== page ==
Buyer Niches: Tap Into Emerging Markets

Innovative credit-rating and lending programs allow more consumers to become home owners.

April 1, 2006

America’s home buyers are becoming more diverse every day. Joining the ranks of traditional families are “emerging markets” of low-to-moderate-income households, immigrants, and ethnic minorities.

These consumers face many challenges on the road to home ownership, especially if they lack a traditional credit history. In the past, this has excluded them from mainstream home loan products.

Fortunately, new credit-rating programs and lending options are making it easier for buyers with thin or non-existent credit histories to secure home financing. By educating yourself on these options, you can pass the information along to prospects who are concerned they won’t qualify for a mortgage and help open the door to home ownership.

The Expansion Credit Score

Most real estate professionals are very familiar with how traditional credit scoring works. Information on consumers’ financial obligations and performance — such as credit card, car loan, and mortgage payments — are sent to each of the three major credit scoring bureaus: Experian, TransUnion, and Equifax. These agencies then use the data to calculate a credit score, which mortgage lenders consult to determine an applicant’s credit risk.

But if home buyers have never opened a credit account, they will be missing from credit bureau files and will not be assigned a credit score. Approximately one-fourth of all adult U.S. consumers either lack credit reports entirely or have credit reports with too little information for making a good prediction of credit risk, according to Fair Isaac Corp. of Minneapolis.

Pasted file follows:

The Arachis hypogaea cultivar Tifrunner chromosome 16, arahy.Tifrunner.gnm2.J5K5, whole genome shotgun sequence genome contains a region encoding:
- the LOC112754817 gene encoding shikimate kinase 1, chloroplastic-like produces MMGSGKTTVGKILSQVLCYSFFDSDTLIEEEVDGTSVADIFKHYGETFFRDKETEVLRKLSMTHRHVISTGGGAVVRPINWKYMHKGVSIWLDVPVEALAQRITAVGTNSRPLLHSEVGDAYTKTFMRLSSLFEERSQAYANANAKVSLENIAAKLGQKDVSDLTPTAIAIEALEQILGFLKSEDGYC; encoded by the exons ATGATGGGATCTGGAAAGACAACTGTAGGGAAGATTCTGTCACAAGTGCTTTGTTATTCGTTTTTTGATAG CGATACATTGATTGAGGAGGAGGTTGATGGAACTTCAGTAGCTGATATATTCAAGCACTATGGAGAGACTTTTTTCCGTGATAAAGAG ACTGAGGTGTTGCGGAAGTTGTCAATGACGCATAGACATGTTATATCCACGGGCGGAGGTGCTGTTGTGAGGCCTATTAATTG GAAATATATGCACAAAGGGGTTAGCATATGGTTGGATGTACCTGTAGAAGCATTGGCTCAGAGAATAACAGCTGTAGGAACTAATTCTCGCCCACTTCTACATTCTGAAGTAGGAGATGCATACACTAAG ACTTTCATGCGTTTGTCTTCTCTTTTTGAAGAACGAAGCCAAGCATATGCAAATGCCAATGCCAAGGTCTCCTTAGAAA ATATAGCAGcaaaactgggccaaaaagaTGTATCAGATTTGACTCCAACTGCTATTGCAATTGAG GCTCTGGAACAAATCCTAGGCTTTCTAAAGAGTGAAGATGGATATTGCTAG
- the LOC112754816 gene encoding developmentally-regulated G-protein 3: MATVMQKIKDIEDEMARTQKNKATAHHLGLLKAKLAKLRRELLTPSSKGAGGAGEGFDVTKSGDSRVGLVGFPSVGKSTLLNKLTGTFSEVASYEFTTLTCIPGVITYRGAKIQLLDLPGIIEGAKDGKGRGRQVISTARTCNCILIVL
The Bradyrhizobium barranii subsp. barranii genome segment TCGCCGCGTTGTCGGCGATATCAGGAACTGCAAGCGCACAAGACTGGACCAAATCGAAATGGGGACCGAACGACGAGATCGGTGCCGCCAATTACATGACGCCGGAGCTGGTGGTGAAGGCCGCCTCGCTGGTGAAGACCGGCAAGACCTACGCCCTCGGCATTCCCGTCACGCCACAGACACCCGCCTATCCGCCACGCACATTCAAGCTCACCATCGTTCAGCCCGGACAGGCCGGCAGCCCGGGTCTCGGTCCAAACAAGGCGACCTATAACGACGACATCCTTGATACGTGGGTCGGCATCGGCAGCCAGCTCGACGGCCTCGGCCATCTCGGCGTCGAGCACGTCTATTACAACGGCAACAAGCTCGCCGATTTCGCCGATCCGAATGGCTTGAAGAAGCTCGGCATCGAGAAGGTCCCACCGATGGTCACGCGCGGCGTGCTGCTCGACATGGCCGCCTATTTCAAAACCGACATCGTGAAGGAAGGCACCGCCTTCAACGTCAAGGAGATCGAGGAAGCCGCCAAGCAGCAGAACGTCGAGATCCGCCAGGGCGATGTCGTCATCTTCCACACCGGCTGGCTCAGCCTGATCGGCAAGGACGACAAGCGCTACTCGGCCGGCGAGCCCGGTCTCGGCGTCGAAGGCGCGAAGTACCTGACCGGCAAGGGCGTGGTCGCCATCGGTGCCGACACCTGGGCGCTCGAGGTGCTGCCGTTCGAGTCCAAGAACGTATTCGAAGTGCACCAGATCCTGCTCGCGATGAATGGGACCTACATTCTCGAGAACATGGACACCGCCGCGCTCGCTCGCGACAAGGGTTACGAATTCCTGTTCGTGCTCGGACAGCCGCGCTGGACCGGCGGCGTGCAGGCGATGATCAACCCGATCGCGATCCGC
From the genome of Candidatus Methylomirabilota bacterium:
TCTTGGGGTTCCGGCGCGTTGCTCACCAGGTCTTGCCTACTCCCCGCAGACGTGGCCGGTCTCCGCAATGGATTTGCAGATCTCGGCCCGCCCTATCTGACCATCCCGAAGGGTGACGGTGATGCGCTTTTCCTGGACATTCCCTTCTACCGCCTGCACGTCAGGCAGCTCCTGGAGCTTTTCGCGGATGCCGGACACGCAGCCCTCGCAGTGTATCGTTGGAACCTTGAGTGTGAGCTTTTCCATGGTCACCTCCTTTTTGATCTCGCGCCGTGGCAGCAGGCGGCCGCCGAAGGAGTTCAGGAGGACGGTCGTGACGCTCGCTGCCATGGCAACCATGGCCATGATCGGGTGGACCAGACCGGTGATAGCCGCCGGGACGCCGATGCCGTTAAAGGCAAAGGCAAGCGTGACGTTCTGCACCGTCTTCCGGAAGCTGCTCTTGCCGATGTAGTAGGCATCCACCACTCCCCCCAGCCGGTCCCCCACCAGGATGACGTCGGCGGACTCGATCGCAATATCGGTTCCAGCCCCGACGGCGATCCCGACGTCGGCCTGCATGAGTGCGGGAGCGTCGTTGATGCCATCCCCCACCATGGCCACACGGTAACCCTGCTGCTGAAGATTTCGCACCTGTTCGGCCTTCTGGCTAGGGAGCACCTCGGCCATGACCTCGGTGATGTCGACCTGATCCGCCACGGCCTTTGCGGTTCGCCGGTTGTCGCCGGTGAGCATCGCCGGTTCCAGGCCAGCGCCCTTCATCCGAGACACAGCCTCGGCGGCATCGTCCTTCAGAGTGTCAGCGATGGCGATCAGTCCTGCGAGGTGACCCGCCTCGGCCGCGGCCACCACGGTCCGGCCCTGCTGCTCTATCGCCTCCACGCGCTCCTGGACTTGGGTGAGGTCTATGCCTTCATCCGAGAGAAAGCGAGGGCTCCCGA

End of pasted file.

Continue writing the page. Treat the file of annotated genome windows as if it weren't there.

These consumers are often classified as cash-basis borrowers and do not qualify for competitive lending products and services. What the buyers may possess, however, is a strong track record of employment, paying rent, utilities, insurance, and other monthly payments. It is for this growing audience that mortgage companies are presenting new programs that analyze alternative financial histories.

Lenders that develop products specifically for the emerging market of cash-basis borrowers are turning to FICO’s new Expansion credit risk score. An Expansion Score looks at information that is not part of a traditional credit file, such as pay-day loan cashing and check payment histories, to help lenders evaluate risk.

Help Customers Get Qualified

When working with a new customer, you may easily see their preference in housing style and neighborhood, but what may be less apparent is the condition of their credit history and ability to secure traditional financing. To avoid costly delays, encourage your buyers to meet with mortgage counselors and financial institutions to assess their credit condition and lending options.

It is important for buyers to understand their options leading to positive financial and real estate decisions. Web resources, such as and the U.S. Department of Housing and Urban Development’s Homes & Communities, provide valuable lending and financial information. Local financial institutions also may staff credit counselors who can walk potential buyers through the various lending programs.

Keep Your Knowledge Up to Date

Through education and training programs, you can stay informed of the latest lending programs and legislature that may affect funding for home buyers. This can be done informally by reading the business sections of newspapers and financial magazines. You also may consider registering for a structured real estate training and education program.

As the emerging market of home buyers with non-traditional credit scores grows, so too has the financial industry’s response. By staying on top of these new options, real estate professionals can play a valuable role in the lending process.